It’s three years ago since I first saw Roy Harper, the singer-songwriter folk rock guitarist. Everything I said about him in the blog I wrote after that gig still stands. The man’s a genius. As well as being very, very funny.
I knew I wouldn’t be able to stand up for the whole gig at the Camden’s Jazz Café, due to my current stubborn back problem, so I upgraded our tickets so we had seats in the restaurant. Moth and I found ourselves sitting at the table next to Jimmy Page, Led Zeppelin’s guitarist, who is both an old friend and big fan of Roy.
Above: Jimmy Page watches his friend Roy Harper play
Roy sang and played his way through a set lasting just over an hour and half, but felt like five minutes, highlights of which included Hangman (surely the best anti-capital punishment treatise ever written), Commune (which had me blubbing only a short way through the first verse), Green man, Me and my woman, finally finishing up with the haunting When an old cricketer leaves the crease. I was spellbound, and as expected, moved to tears.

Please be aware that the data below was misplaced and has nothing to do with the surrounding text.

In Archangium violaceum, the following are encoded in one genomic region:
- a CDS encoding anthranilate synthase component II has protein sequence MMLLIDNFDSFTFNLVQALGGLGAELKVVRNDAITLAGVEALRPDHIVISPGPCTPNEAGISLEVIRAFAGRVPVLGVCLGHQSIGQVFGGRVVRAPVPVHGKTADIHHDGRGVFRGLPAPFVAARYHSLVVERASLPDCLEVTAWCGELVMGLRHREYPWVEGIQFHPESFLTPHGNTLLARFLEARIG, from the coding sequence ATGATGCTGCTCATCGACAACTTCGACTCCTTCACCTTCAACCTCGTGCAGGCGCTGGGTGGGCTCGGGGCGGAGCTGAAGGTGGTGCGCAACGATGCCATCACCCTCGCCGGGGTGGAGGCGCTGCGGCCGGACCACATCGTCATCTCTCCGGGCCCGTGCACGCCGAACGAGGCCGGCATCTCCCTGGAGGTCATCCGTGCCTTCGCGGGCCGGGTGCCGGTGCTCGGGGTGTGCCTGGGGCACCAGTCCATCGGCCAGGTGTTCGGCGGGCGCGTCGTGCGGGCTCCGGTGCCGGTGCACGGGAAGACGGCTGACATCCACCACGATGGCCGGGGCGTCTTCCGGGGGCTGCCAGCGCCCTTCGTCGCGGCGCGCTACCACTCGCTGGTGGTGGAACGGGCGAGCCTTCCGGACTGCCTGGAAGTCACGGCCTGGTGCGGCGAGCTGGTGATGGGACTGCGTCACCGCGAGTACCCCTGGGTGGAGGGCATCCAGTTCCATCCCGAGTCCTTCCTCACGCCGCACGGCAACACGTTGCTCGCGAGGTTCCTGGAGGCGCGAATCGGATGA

I love everything about this man: the chiming purity of his guitar sound, the magical chord sequences, the intensity of his voice, his uncompromising values (all of which I share) poetically expressed in his lyrics, his intelligence, integrity, honesty and humour.
If you haven’t heard any Roy Harper before, I recommend you try his albums Stormcock, Folkjokeopus or Bullinamingvase. There’s a massive 40-year back catalogue to choose from!
Photos: Moth Clark
Short blog due to difficulties using a computer